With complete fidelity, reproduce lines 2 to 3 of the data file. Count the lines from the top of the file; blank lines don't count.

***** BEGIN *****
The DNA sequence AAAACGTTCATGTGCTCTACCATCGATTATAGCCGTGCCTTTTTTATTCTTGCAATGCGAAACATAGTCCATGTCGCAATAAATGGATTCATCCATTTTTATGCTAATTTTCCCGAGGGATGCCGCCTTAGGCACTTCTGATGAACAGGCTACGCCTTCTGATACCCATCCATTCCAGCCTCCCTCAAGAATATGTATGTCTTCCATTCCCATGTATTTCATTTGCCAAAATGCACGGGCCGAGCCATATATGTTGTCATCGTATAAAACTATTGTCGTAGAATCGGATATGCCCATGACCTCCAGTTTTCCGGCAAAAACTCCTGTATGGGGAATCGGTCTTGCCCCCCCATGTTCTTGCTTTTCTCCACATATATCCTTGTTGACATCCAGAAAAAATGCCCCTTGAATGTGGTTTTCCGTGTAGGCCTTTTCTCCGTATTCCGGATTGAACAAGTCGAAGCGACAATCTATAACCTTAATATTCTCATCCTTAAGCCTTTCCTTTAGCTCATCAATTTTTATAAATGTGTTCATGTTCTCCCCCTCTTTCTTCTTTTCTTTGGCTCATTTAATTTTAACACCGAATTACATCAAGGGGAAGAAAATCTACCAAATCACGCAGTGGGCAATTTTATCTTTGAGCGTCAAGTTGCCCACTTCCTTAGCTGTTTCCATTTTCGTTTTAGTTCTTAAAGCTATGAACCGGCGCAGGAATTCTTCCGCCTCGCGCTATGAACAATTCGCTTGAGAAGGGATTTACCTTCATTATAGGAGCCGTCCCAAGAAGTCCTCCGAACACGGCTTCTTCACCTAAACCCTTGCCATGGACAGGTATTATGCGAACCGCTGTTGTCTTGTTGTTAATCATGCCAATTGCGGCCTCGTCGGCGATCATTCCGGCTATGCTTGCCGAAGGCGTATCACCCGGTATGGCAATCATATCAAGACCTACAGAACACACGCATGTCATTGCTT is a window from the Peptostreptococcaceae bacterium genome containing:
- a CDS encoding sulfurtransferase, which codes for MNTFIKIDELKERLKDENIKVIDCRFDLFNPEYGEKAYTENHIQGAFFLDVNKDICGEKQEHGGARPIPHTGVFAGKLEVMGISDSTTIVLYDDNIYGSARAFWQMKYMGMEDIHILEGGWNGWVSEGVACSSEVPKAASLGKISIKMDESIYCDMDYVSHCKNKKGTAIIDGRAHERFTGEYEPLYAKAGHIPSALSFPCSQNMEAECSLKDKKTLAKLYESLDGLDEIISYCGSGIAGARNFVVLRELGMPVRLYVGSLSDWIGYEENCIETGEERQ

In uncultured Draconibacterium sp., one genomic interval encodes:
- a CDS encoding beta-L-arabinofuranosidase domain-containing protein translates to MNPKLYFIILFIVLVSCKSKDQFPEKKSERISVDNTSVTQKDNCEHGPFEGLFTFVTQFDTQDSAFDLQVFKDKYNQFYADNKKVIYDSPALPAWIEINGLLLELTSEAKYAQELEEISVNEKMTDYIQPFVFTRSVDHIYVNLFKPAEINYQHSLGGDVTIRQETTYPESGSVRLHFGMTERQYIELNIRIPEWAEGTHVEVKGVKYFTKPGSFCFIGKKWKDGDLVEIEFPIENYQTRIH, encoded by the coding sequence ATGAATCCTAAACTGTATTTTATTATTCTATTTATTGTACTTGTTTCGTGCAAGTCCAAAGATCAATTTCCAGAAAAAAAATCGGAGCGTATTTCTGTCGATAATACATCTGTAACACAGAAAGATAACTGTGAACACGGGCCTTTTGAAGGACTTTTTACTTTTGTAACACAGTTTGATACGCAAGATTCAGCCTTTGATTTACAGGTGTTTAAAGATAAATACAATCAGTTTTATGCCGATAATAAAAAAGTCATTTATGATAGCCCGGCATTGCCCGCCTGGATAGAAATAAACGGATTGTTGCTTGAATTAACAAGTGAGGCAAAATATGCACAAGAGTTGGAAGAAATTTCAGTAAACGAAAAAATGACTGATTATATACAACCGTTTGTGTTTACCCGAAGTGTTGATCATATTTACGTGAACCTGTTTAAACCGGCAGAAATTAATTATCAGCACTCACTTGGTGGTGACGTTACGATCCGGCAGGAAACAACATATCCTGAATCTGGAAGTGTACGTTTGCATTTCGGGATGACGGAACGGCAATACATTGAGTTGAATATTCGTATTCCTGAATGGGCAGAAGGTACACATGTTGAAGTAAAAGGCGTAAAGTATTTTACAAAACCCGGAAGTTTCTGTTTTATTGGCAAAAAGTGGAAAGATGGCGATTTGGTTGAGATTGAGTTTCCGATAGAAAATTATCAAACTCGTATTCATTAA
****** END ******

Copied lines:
- a CDS encoding sulfurtransferase, which codes for MNTFIKIDELKERLKDENIKVIDCRFDLFNPEYGEKAYTENHIQGAFFLDVNKDICGEKQEHGGARPIPHTGVFAGKLEVMGISDSTTIVLYDDNIYGSARAFWQMKYMGMEDIHILEGGWNGWVSEGVACSSEVPKAASLGKISIKMDESIYCDMDYVSHCKNKKGTAIIDGRAHERFTGEYEPLYAKAGHIPSALSFPCSQNMEAECSLKDKKTLAKLYESLDGLDEIISYCGSGIAGARNFVVLRELGMPVRLYVGSLSDWIGYEENCIETGEERQ

In uncultured Draconibacterium sp., one genomic interval encodes: